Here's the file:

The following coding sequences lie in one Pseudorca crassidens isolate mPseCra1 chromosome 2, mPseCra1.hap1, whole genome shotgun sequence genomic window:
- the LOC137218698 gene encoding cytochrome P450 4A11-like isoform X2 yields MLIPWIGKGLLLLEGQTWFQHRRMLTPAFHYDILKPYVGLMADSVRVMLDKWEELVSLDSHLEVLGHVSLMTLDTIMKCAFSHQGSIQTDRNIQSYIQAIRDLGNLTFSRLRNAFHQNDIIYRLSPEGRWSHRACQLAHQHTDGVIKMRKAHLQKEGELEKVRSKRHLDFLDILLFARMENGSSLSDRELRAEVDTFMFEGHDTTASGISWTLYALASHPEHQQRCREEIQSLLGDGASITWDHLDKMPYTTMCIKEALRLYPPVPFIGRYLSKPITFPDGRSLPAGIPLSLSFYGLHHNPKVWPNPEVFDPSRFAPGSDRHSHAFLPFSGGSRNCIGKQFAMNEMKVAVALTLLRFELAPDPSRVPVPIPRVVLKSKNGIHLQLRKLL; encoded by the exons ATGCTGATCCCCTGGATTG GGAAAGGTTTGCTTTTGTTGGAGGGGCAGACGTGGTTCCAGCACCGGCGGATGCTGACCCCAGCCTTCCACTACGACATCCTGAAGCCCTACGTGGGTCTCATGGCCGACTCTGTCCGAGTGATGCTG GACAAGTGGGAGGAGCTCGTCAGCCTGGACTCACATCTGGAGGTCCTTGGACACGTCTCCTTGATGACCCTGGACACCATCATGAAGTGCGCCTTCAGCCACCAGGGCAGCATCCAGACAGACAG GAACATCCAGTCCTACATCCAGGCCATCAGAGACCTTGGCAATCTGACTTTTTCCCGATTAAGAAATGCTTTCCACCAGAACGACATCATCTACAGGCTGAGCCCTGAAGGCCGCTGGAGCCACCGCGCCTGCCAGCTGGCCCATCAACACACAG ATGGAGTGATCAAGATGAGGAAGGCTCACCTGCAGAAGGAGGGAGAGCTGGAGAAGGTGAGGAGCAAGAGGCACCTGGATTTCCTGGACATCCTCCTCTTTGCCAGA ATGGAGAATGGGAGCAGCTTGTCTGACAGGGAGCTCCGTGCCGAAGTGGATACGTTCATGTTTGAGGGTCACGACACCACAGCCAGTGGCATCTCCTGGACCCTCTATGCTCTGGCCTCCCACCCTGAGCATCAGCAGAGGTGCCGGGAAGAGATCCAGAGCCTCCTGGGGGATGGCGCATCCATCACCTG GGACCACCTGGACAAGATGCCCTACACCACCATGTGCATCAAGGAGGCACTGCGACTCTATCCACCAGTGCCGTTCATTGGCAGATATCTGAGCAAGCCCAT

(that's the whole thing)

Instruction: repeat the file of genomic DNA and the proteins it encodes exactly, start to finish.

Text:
The following coding sequences lie in one Pseudorca crassidens isolate mPseCra1 chromosome 2, mPseCra1.hap1, whole genome shotgun sequence genomic window:
- the LOC137218698 gene encoding cytochrome P450 4A11-like isoform X2 yields MLIPWIGKGLLLLEGQTWFQHRRMLTPAFHYDILKPYVGLMADSVRVMLDKWEELVSLDSHLEVLGHVSLMTLDTIMKCAFSHQGSIQTDRNIQSYIQAIRDLGNLTFSRLRNAFHQNDIIYRLSPEGRWSHRACQLAHQHTDGVIKMRKAHLQKEGELEKVRSKRHLDFLDILLFARMENGSSLSDRELRAEVDTFMFEGHDTTASGISWTLYALASHPEHQQRCREEIQSLLGDGASITWDHLDKMPYTTMCIKEALRLYPPVPFIGRYLSKPITFPDGRSLPAGIPLSLSFYGLHHNPKVWPNPEVFDPSRFAPGSDRHSHAFLPFSGGSRNCIGKQFAMNEMKVAVALTLLRFELAPDPSRVPVPIPRVVLKSKNGIHLQLRKLL; encoded by the exons ATGCTGATCCCCTGGATTG GGAAAGGTTTGCTTTTGTTGGAGGGGCAGACGTGGTTCCAGCACCGGCGGATGCTGACCCCAGCCTTCCACTACGACATCCTGAAGCCCTACGTGGGTCTCATGGCCGACTCTGTCCGAGTGATGCTG GACAAGTGGGAGGAGCTCGTCAGCCTGGACTCACATCTGGAGGTCCTTGGACACGTCTCCTTGATGACCCTGGACACCATCATGAAGTGCGCCTTCAGCCACCAGGGCAGCATCCAGACAGACAG GAACATCCAGTCCTACATCCAGGCCATCAGAGACCTTGGCAATCTGACTTTTTCCCGATTAAGAAATGCTTTCCACCAGAACGACATCATCTACAGGCTGAGCCCTGAAGGCCGCTGGAGCCACCGCGCCTGCCAGCTGGCCCATCAACACACAG ATGGAGTGATCAAGATGAGGAAGGCTCACCTGCAGAAGGAGGGAGAGCTGGAGAAGGTGAGGAGCAAGAGGCACCTGGATTTCCTGGACATCCTCCTCTTTGCCAGA ATGGAGAATGGGAGCAGCTTGTCTGACAGGGAGCTCCGTGCCGAAGTGGATACGTTCATGTTTGAGGGTCACGACACCACAGCCAGTGGCATCTCCTGGACCCTCTATGCTCTGGCCTCCCACCCTGAGCATCAGCAGAGGTGCCGGGAAGAGATCCAGAGCCTCCTGGGGGATGGCGCATCCATCACCTG GGACCACCTGGACAAGATGCCCTACACCACCATGTGCATCAAGGAGGCACTGCGACTCTATCCACCAGTGCCGTTCATTGGCAGATATCTGAGCAAGCCCAT